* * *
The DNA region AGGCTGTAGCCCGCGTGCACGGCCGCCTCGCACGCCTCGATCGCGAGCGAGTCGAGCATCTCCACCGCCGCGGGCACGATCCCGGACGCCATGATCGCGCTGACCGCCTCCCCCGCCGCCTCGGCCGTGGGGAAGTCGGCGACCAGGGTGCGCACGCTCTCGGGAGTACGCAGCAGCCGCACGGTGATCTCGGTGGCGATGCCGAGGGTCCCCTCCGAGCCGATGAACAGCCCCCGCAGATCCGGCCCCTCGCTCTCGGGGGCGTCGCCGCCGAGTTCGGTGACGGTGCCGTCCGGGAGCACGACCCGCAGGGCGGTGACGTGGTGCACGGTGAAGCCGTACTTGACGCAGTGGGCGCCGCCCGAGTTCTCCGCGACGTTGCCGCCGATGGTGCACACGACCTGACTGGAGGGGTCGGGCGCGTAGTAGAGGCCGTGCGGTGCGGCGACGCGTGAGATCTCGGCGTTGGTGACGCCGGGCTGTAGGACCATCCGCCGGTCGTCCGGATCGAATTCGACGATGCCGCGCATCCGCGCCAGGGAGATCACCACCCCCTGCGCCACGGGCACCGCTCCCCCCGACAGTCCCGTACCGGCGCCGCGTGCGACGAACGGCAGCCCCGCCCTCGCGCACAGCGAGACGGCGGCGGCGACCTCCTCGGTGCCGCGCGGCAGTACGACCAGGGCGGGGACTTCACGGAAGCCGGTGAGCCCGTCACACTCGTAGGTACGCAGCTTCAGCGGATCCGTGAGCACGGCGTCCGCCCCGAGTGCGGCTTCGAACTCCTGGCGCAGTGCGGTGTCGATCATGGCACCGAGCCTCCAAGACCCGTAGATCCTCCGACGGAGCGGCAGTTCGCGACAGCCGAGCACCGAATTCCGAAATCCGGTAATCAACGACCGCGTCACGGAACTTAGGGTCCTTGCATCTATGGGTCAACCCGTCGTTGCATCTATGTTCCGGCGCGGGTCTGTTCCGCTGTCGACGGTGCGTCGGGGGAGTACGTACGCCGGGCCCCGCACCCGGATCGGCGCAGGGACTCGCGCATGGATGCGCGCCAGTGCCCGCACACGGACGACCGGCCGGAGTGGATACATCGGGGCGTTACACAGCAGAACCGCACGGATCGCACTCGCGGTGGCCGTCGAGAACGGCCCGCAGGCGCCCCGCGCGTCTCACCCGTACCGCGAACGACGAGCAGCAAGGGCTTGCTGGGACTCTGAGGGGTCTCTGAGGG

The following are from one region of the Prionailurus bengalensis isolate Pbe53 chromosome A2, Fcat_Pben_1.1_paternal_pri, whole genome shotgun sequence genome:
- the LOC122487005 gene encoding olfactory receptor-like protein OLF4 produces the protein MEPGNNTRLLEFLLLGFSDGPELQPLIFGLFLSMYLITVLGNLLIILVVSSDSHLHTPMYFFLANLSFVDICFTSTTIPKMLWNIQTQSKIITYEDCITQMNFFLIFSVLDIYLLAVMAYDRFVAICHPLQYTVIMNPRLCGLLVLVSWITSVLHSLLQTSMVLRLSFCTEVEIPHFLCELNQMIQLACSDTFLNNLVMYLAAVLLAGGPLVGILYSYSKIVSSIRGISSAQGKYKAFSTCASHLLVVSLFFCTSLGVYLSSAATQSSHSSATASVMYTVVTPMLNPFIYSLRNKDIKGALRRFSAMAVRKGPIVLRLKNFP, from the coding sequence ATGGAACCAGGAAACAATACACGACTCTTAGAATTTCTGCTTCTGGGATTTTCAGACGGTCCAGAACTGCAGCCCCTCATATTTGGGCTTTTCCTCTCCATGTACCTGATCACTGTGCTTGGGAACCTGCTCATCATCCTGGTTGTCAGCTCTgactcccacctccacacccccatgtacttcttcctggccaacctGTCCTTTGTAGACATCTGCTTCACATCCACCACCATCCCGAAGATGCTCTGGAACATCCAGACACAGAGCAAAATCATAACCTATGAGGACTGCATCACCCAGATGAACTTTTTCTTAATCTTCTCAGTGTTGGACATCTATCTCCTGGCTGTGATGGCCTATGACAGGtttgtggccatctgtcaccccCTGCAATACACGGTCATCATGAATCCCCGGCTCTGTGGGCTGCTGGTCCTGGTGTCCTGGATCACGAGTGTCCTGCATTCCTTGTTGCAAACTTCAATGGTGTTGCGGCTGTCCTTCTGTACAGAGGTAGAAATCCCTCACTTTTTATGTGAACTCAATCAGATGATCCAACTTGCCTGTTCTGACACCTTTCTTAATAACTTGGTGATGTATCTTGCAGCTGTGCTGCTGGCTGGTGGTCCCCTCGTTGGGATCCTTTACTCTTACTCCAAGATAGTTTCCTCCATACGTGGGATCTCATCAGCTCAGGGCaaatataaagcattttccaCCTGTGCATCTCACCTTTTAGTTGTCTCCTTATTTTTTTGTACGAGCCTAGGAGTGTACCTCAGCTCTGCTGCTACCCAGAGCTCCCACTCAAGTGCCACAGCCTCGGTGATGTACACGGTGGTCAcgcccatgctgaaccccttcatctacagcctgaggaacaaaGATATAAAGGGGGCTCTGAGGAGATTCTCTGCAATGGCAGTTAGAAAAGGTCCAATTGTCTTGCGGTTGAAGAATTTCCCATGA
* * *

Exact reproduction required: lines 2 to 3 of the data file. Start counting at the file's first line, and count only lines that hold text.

The following are from one region of the Prionailurus bengalensis isolate Pbe53 chromosome A2, Fcat_Pben_1.1_paternal_pri, whole genome shotgun sequence genome:
- the LOC122487005 gene encoding olfactory receptor-like protein OLF4 produces the protein MEPGNNTRLLEFLLLGFSDGPELQPLIFGLFLSMYLITVLGNLLIILVVSSDSHLHTPMYFFLANLSFVDICFTSTTIPKMLWNIQTQSKIITYEDCITQMNFFLIFSVLDIYLLAVMAYDRFVAICHPLQYTVIMNPRLCGLLVLVSWITSVLHSLLQTSMVLRLSFCTEVEIPHFLCELNQMIQLACSDTFLNNLVMYLAAVLLAGGPLVGILYSYSKIVSSIRGISSAQGKYKAFSTCASHLLVVSLFFCTSLGVYLSSAATQSSHSSATASVMYTVVTPMLNPFIYSLRNKDIKGALRRFSAMAVRKGPIVLRLKNFP, from the coding sequence ATGGAACCAGGAAACAATACACGACTCTTAGAATTTCTGCTTCTGGGATTTTCAGACGGTCCAGAACTGCAGCCCCTCATATTTGGGCTTTTCCTCTCCATGTACCTGATCACTGTGCTTGGGAACCTGCTCATCATCCTGGTTGTCAGCTCTgactcccacctccacacccccatgtacttcttcctggccaacctGTCCTTTGTAGACATCTGCTTCACATCCACCACCATCCCGAAGATGCTCTGGAACATCCAGACACAGAGCAAAATCATAACCTATGAGGACTGCATCACCCAGATGAACTTTTTCTTAATCTTCTCAGTGTTGGACATCTATCTCCTGGCTGTGATGGCCTATGACAGGtttgtggccatctgtcaccccCTGCAATACACGGTCATCATGAATCCCCGGCTCTGTGGGCTGCTGGTCCTGGTGTCCTGGATCACGAGTGTCCTGCATTCCTTGTTGCAAACTTCAATGGTGTTGCGGCTGTCCTTCTGTACAGAGGTAGAAATCCCTCACTTTTTATGTGAACTCAATCAGATGATCCAACTTGCCTGTTCTGACACCTTTCTTAATAACTTGGTGATGTATCTTGCAGCTGTGCTGCTGGCTGGTGGTCCCCTCGTTGGGATCCTTTACTCTTACTCCAAGATAGTTTCCTCCATACGTGGGATCTCATCAGCTCAGGGCaaatataaagcattttccaCCTGTGCATCTCACCTTTTAGTTGTCTCCTTATTTTTTTGTACGAGCCTAGGAGTGTACCTCAGCTCTGCTGCTACCCAGAGCTCCCACTCAAGTGCCACAGCCTCGGTGATGTACACGGTGGTCAcgcccatgctgaaccccttcatctacagcctgaggaacaaaGATATAAAGGGGGCTCTGAGGAGATTCTCTGCAATGGCAGTTAGAAAAGGTCCAATTGTCTTGCGGTTGAAGAATTTCCCATGA